Subsequently, we determined the proportions of IL-35+ Treg cells and IL-17a+ Treg cells in T1D patients with diabetic nephropathy (DN), which were age, sex and BMI matched with healthy controls and T1D patients. The proportion of IL-35+ Treg cells was decreased in DN and T1D patients, but IL-17a+ Treg cells were more abundant than in healthy controls. Furthermore, we found that the number of Foxp3+ Treg cells was increased in the kidneys of MLDSTZ mice. However, infiltration of mononuclear cells was seen in kidneys of these mice. In addition, kidney tissues of IL-35 treated MLDSTZ mice did not show any mononuclear cell infiltration. These results demonstrate that IL-35 may be used to prevent mononuclear cell infiltration in kidney diseases.

Our findings indicate that the numbers of Foxp3+ Treg cells are increased in T1D, but that these Treg cells fail to counteract the ongoing immune assault in islets and kidneys of hyperglycemic mice. This could be explained by a phenotypic shift of the Treg cells under hyperglycemic conditions. IL-35 administration reversed established T1D in two different animal models of T1D and prevented mononuclear cell infiltration in the kidneys by maintaining the phenotype of Treg cells.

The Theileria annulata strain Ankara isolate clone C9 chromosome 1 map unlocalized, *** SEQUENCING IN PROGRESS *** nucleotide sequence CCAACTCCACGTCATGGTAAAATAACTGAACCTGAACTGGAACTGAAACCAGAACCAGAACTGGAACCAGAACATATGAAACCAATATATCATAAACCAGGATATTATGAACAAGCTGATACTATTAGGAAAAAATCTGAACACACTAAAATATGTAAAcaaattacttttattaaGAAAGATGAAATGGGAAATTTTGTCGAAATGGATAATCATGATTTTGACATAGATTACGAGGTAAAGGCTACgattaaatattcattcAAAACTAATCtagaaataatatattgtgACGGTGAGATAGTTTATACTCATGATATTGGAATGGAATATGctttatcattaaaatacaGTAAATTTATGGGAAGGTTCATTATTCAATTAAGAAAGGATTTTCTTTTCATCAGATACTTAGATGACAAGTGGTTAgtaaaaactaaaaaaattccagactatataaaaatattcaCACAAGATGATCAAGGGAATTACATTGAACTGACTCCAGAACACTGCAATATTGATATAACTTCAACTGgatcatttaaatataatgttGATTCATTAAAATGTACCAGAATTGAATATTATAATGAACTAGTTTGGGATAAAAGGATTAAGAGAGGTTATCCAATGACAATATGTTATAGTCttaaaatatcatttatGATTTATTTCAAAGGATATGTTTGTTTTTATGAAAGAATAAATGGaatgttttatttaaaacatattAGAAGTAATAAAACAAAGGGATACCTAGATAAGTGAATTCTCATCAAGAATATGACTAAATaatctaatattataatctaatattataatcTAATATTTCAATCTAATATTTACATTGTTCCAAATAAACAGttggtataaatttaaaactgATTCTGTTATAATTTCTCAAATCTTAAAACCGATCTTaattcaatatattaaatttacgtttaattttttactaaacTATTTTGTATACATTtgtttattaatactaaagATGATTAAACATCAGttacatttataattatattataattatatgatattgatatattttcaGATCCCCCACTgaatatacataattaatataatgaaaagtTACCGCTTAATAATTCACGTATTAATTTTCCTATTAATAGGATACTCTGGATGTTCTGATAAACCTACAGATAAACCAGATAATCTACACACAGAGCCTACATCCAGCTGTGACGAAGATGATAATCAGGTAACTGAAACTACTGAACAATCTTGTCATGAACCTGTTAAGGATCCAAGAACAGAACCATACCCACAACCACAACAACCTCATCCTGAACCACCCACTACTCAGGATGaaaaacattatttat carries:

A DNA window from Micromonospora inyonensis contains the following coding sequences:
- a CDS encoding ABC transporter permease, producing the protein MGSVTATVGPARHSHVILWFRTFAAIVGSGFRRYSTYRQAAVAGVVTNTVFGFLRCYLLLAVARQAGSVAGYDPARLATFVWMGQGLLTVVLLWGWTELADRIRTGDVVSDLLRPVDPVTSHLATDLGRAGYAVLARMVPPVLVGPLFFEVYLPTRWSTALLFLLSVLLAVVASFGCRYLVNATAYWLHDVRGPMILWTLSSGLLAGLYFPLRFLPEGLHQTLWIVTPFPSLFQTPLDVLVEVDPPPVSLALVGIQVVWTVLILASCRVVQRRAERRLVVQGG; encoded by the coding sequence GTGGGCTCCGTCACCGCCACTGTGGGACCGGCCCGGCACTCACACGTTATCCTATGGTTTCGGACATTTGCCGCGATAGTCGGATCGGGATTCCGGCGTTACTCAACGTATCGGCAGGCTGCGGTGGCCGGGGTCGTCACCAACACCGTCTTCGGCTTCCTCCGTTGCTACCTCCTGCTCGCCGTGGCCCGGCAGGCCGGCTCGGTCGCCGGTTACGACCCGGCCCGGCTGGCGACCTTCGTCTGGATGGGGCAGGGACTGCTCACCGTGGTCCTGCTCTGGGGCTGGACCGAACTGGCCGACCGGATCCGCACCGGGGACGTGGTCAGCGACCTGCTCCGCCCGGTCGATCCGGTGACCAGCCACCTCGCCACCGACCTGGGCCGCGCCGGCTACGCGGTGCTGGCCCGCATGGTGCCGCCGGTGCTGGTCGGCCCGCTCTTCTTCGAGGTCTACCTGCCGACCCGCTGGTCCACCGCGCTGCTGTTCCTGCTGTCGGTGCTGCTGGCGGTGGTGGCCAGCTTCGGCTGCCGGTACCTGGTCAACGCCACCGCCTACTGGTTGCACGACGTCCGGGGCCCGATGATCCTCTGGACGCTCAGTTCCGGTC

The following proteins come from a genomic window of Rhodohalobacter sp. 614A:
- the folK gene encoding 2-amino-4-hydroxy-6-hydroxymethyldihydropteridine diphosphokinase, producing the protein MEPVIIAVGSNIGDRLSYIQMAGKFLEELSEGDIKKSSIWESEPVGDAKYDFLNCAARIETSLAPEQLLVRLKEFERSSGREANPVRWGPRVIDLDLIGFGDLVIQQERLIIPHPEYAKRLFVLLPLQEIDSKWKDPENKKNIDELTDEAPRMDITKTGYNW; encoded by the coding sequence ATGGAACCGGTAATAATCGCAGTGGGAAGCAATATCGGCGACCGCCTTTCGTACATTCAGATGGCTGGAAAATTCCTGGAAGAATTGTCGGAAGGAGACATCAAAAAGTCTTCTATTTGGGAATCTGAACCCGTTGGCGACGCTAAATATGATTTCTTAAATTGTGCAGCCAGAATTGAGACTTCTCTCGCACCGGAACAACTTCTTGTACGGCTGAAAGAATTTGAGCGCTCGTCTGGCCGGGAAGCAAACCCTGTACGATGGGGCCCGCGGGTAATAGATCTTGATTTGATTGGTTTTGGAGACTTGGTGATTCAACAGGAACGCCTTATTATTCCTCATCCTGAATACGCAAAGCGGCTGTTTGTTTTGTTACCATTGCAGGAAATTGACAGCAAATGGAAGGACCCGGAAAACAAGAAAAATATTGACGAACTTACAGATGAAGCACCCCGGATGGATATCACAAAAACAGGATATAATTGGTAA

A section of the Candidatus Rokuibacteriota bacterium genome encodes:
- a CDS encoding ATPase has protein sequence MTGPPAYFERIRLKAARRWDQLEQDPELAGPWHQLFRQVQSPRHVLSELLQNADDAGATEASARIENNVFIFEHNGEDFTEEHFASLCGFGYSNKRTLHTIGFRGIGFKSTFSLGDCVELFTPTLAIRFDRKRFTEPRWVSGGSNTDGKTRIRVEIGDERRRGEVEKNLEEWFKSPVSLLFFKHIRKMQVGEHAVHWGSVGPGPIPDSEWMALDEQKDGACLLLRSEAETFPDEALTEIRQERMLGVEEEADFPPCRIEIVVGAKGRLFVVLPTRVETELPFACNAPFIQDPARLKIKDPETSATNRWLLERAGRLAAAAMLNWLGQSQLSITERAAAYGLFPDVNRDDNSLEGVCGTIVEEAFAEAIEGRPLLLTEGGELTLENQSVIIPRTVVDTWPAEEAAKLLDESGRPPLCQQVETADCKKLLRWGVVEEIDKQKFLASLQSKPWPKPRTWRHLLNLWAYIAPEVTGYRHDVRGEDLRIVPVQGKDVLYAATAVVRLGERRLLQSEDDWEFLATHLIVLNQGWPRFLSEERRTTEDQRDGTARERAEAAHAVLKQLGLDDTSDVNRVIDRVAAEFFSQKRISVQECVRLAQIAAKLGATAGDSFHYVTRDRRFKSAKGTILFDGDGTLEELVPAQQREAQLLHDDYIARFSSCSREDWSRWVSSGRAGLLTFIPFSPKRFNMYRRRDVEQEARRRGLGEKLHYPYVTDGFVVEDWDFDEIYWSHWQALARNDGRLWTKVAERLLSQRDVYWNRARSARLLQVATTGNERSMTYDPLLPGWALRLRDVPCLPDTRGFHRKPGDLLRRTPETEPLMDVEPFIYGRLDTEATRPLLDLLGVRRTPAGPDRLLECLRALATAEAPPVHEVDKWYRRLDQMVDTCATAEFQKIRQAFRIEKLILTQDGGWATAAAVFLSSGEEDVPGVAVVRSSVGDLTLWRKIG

Place, publisher, year, edition, pages
Uppsala: Acta Universitatis Upsaliensis, 2017. 51 p.
Series
Digital Comprehensive Summaries of Uppsala Dissertations from the Faculty of Medicine, ISSN 1651-6206 ; 1373
Keyword
IL-35, regulatory T cells, type 1 diabetes, LADA, kidney and diabetic nephropathy
National Category
Medical and Health Sciences
Research subject
Medical Science; Immunology; Endocrinology and Diabetology
Identifiers
urn:nbn:se:uu:diva-329524 (URN)978-91-513-0084-9 (ISBN)
Public defence
2017-11-14, hall B42, BMC, Husargatan 3, Uppsala, 13:15 (English)
Opponent
Available from: 2017-10-20 Created: 2017-09-18 Last updated: 2017-10-30

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Singh, KailashHjort, MarcusEspes, DanielCarlsson, Per-OlaSandler, StellanThorvaldson, Lina